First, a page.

Yet the clichés persisted—at least into the following decade. Movies such as 1988’s Earth Girls Are Easy, 1992’s Buffy the Vampire Slayer, and even Heckerling’s 1995 teen classic Clueless played on the phenomenon—though in the latter film, the wealthy Beverly Hills characters turn up their noses at the land over the hill (even if they do attend the occasional party there).
But the 1990s also brought new cinematic interpretations of the Valley at odds with the sunny, relatively innocent visions presented in films of the previous decade. The seedier parts of the region were showcased in the Quentin Tarantino films Reservoir Dogs and Pulp Fiction. Paul Thomas Anderson’s Boogie Nights recast the Valley’s unassuming suburban sprawl as porn central; in Magnolia, he literally rained down a cataclysm of frogs on the 818. For some, those films supplanted what had come before.
“When I think of the Valley, I think of Quentin Tarantino's Valley,” says Pond. “Reseda, Pacoima, mile upon mile of shitty dingbat apartment complexes. They always have a donut place, a nail place and a cell phone place."
For those under 30 particularly, the ’80s interpretation of “the Valley” introduced by the Zappas has far less resonance. “If you ask millennials outside of SoCal what the valley in Valley Girl refers ... the majority wouldn’t know,” says Eberhardt.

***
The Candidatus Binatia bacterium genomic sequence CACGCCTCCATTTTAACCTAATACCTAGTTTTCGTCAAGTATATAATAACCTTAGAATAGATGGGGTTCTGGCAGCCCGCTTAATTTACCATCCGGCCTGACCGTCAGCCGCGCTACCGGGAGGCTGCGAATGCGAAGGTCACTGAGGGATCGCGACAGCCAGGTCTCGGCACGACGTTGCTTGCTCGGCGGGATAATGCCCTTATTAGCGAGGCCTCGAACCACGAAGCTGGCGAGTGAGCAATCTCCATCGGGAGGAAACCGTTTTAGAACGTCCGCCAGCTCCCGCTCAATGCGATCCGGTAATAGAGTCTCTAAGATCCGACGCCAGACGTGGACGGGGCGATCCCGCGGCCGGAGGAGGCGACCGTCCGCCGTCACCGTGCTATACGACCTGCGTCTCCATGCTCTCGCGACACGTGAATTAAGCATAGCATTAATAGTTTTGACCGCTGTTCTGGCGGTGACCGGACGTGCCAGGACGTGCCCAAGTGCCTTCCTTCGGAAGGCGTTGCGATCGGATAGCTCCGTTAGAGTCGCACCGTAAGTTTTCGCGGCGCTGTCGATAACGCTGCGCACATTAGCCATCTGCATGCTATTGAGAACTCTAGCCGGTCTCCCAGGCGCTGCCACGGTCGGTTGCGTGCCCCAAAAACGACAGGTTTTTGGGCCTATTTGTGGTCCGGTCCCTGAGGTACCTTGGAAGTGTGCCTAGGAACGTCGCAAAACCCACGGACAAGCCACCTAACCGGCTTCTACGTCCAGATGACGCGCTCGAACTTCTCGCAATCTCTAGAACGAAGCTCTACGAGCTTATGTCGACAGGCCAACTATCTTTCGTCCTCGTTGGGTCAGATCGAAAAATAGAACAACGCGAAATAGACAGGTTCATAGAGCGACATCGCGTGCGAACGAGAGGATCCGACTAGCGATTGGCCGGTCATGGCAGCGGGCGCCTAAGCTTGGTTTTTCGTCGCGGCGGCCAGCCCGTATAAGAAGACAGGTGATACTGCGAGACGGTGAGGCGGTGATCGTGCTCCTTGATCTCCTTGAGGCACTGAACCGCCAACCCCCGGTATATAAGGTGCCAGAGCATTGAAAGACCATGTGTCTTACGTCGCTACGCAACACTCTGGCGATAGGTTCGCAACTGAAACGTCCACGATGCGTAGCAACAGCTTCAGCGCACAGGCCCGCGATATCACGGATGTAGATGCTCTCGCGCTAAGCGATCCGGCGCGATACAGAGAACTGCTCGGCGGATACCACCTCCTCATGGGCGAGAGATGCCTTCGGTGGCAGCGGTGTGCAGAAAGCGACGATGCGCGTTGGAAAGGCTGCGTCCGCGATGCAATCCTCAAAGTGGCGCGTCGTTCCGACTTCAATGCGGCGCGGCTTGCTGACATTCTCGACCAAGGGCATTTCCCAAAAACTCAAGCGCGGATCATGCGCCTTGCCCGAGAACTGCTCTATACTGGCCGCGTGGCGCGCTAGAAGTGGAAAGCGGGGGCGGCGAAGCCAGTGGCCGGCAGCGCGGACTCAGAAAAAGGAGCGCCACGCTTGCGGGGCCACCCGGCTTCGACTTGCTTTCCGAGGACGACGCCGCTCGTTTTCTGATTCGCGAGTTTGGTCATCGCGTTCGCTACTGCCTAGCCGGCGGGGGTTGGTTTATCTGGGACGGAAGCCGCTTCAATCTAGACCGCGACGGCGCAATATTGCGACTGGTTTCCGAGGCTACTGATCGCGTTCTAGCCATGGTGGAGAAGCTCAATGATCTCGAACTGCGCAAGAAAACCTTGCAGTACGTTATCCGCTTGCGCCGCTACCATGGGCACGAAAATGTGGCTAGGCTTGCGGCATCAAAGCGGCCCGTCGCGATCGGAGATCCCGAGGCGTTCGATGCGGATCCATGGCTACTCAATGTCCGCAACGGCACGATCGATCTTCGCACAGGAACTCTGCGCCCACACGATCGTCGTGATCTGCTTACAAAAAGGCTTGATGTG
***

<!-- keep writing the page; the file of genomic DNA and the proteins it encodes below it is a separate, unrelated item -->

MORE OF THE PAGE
Barraclough, who has moved to New Haven, Connecticut, also sees a generational divide. “The farther we get away, and as the Valley itself starts to change more and more, it doesn't mean the same thing for me to say that I'm a Valley girl. Most people I run into out here haven't seen those films—they're too young.”
Still, for those who are old enough to have experienced the phenomenon in real time, the image of the Valley as both a cookie-cutter paradise and a wasteland is hard to shake, even as its malls empty out and its cheaply-constructed tract homes and backyard swimming pools are razed.
As a testament to the phenomenon’s lasting power, Valley Girl is now getting a big-screen musical remake directed by Rachel Lee Goldenberg and starring Jessica Rothe and Josh Whitehouse (Foreman, Holicker, and Daily all have cameos).
It’s not difficult to imagine how Frank Zappa would have felt about all this. His response may have been similar to Pond’s, who reflected on her own contribution to the undying phenomenon by lamenting with a cackle: “Oh my god, what have I done?”
Editor: Jenna Chandler